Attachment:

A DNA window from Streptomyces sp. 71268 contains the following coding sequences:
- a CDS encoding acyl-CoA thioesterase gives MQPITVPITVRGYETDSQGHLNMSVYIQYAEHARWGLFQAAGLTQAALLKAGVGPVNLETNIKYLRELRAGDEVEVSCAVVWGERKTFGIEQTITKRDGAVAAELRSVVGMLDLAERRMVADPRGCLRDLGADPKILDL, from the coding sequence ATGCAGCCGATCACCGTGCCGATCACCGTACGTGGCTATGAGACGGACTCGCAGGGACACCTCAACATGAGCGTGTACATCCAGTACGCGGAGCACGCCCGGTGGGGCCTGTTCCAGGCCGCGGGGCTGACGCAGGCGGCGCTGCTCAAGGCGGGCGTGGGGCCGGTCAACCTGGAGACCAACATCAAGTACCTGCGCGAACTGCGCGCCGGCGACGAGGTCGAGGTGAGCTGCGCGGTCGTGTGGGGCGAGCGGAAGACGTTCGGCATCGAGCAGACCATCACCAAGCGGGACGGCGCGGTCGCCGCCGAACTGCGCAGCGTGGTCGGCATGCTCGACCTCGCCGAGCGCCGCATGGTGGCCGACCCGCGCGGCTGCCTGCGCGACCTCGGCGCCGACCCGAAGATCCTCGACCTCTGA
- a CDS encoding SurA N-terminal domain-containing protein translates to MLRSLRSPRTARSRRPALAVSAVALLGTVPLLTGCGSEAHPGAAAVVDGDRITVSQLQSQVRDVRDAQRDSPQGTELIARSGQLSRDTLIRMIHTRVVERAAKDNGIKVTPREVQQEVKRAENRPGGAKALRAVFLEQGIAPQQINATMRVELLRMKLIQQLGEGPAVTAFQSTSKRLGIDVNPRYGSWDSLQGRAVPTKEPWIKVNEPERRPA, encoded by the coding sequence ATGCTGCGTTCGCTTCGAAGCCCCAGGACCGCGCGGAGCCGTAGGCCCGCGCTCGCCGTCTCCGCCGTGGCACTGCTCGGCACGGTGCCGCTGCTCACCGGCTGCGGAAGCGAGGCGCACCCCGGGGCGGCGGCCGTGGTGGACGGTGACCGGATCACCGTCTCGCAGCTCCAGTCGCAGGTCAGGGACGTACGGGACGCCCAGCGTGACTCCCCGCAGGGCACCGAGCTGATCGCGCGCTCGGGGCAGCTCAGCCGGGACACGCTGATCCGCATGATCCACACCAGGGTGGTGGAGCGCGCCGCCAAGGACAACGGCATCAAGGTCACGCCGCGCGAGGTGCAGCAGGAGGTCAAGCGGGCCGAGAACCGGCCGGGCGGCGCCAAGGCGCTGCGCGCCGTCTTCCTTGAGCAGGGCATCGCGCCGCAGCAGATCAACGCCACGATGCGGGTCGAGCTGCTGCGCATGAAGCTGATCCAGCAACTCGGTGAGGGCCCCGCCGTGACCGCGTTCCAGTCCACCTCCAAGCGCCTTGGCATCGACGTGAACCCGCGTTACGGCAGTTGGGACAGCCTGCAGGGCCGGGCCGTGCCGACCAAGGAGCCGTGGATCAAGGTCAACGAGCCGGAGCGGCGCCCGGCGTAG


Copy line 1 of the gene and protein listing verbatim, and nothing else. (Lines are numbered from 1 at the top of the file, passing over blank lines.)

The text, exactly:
A DNA window from Streptomyces sp. 71268 contains the following coding sequences: